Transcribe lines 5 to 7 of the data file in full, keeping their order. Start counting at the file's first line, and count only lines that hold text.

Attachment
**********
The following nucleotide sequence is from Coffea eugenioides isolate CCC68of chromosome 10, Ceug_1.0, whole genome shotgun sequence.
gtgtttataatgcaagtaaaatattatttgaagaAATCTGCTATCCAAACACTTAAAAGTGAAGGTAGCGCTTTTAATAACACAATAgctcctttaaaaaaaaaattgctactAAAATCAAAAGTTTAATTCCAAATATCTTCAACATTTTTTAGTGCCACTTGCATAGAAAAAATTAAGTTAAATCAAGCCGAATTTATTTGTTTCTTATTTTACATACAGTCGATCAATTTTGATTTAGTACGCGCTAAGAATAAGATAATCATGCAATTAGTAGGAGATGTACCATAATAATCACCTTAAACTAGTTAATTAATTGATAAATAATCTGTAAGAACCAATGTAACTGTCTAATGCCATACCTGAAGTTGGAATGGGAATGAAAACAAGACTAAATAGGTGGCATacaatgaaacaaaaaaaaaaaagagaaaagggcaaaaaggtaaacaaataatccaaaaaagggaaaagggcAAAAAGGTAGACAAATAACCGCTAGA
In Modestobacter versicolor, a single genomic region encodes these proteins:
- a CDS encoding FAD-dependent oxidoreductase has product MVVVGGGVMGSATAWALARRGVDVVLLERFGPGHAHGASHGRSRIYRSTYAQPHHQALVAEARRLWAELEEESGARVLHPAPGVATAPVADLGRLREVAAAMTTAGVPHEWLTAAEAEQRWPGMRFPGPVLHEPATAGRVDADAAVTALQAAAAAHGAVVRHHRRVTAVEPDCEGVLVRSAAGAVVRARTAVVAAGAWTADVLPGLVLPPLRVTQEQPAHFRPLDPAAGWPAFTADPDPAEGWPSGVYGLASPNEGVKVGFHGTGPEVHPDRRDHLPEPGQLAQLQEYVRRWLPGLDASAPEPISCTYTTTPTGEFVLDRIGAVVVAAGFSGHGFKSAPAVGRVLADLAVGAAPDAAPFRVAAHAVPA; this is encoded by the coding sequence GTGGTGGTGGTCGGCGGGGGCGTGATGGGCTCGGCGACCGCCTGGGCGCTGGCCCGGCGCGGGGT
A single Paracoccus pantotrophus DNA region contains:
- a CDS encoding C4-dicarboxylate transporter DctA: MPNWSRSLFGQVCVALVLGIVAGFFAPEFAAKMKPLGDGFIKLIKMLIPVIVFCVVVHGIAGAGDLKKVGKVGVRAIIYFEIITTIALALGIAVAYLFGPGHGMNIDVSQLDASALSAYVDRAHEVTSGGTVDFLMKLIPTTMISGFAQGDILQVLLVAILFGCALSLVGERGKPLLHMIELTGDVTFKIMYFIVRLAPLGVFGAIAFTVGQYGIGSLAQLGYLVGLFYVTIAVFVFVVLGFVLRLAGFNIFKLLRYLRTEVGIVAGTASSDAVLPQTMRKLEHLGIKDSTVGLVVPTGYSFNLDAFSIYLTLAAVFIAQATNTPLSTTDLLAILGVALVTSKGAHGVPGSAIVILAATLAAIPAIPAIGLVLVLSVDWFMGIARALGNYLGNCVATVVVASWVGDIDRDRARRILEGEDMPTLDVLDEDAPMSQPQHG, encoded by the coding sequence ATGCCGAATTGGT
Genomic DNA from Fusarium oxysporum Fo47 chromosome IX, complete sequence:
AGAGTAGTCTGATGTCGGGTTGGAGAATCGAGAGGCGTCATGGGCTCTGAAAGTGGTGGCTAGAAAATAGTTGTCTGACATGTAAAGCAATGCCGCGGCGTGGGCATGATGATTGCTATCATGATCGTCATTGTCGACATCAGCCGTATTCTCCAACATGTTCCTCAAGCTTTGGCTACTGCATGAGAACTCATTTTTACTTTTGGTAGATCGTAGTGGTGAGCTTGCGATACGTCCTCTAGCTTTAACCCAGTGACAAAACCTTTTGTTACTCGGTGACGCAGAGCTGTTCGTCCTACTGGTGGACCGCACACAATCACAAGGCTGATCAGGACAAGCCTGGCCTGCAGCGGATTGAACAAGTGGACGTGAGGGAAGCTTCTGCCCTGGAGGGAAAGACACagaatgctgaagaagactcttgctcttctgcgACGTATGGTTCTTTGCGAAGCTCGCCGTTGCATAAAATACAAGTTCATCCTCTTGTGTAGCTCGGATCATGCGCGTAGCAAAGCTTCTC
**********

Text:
A single Paracoccus pantotrophus DNA region contains:
- a CDS encoding C4-dicarboxylate transporter DctA: MPNWSRSLFGQVCVALVLGIVAGFFAPEFAAKMKPLGDGFIKLIKMLIPVIVFCVVVHGIAGAGDLKKVGKVGVRAIIYFEIITTIALALGIAVAYLFGPGHGMNIDVSQLDASALSAYVDRAHEVTSGGTVDFLMKLIPTTMISGFAQGDILQVLLVAILFGCALSLVGERGKPLLHMIELTGDVTFKIMYFIVRLAPLGVFGAIAFTVGQYGIGSLAQLGYLVGLFYVTIAVFVFVVLGFVLRLAGFNIFKLLRYLRTEVGIVAGTASSDAVLPQTMRKLEHLGIKDSTVGLVVPTGYSFNLDAFSIYLTLAAVFIAQATNTPLSTTDLLAILGVALVTSKGAHGVPGSAIVILAATLAAIPAIPAIGLVLVLSVDWFMGIARALGNYLGNCVATVVVASWVGDIDRDRARRILEGEDMPTLDVLDEDAPMSQPQHG, encoded by the coding sequence ATGCCGAATTGGT
Genomic DNA from Fusarium oxysporum Fo47 chromosome IX, complete sequence: